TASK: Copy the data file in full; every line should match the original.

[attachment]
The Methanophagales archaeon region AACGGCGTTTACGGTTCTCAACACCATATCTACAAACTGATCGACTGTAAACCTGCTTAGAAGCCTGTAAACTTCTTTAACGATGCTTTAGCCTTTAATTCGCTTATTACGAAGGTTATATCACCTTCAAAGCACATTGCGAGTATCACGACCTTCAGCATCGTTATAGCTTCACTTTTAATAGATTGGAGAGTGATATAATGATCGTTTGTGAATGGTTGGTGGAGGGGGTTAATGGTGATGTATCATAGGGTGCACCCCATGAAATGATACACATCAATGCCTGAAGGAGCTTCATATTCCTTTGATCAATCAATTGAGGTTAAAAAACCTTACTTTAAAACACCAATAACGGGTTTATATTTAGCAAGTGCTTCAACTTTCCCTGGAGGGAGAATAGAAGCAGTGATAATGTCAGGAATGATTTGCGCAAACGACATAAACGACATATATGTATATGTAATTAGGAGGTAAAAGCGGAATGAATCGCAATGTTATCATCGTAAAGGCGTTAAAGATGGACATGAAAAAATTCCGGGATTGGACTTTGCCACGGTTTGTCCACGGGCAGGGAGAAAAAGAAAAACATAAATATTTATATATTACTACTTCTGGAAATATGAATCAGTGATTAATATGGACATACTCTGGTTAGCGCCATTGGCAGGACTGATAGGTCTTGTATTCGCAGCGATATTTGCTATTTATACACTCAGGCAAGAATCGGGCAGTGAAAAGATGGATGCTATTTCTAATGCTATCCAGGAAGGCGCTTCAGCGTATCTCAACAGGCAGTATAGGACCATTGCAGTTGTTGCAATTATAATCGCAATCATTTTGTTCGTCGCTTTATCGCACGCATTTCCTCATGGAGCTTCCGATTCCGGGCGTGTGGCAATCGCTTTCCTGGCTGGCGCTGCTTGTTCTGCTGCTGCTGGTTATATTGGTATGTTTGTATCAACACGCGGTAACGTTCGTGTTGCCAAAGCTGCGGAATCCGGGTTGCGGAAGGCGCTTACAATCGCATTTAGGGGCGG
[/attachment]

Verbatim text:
The Methanophagales archaeon region AACGGCGTTTACGGTTCTCAACACCATATCTACAAACTGATCGACTGTAAACCTGCTTAGAAGCCTGTAAACTTCTTTAACGATGCTTTAGCCTTTAATTCGCTTATTACGAAGGTTATATCACCTTCAAAGCACATTGCGAGTATCACGACCTTCAGCATCGTTATAGCTTCACTTTTAATAGATTGGAGAGTGATATAATGATCGTTTGTGAATGGTTGGTGGAGGGGGTTAATGGTGATGTATCATAGGGTGCACCCCATGAAATGATACACATCAATGCCTGAAGGAGCTTCATATTCCTTTGATCAATCAATTGAGGTTAAAAAACCTTACTTTAAAACACCAATAACGGGTTTATATTTAGCAAGTGCTTCAACTTTCCCTGGAGGGAGAATAGAAGCAGTGATAATGTCAGGAATGATTTGCGCAAACGACATAAACGACATATATGTATATGTAATTAGGAGGTAAAAGCGGAATGAATCGCAATGTTATCATCGTAAAGGCGTTAAAGATGGACATGAAAAAATTCCGGGATTGGACTTTGCCACGGTTTGTCCACGGGCAGGGAGAAAAAGAAAAACATAAATATTTATATATTACTACTTCTGGAAATATGAATCAGTGATTAATATGGACATACTCTGGTTAGCGCCATTGGCAGGACTGATAGGTCTTGTATTCGCAGCGATATTTGCTATTTATACACTCAGGCAAGAATCGGGCAGTGAAAAGATGGATGCTATTTCTAATGCTATCCAGGAAGGCGCTTCAGCGTATCTCAACAGGCAGTATAGGACCATTGCAGTTGTTGCAATTATAATCGCAATCATTTTGTTCGTCGCTTTATCGCACGCATTTCCTCATGGAGCTTCCGATTCCGGGCGTGTGGCAATCGCTTTCCTGGCTGGCGCTGCTTGTTCTGCTGCTGCTGGTTATATTGGTATGTTTGTATCAACACGCGGTAACGTTCGTGTTGCCAAAGCTGCGGAATCCGGGTTGCGGAAGGCGCTTACAATCGCATTTAGGGGCGG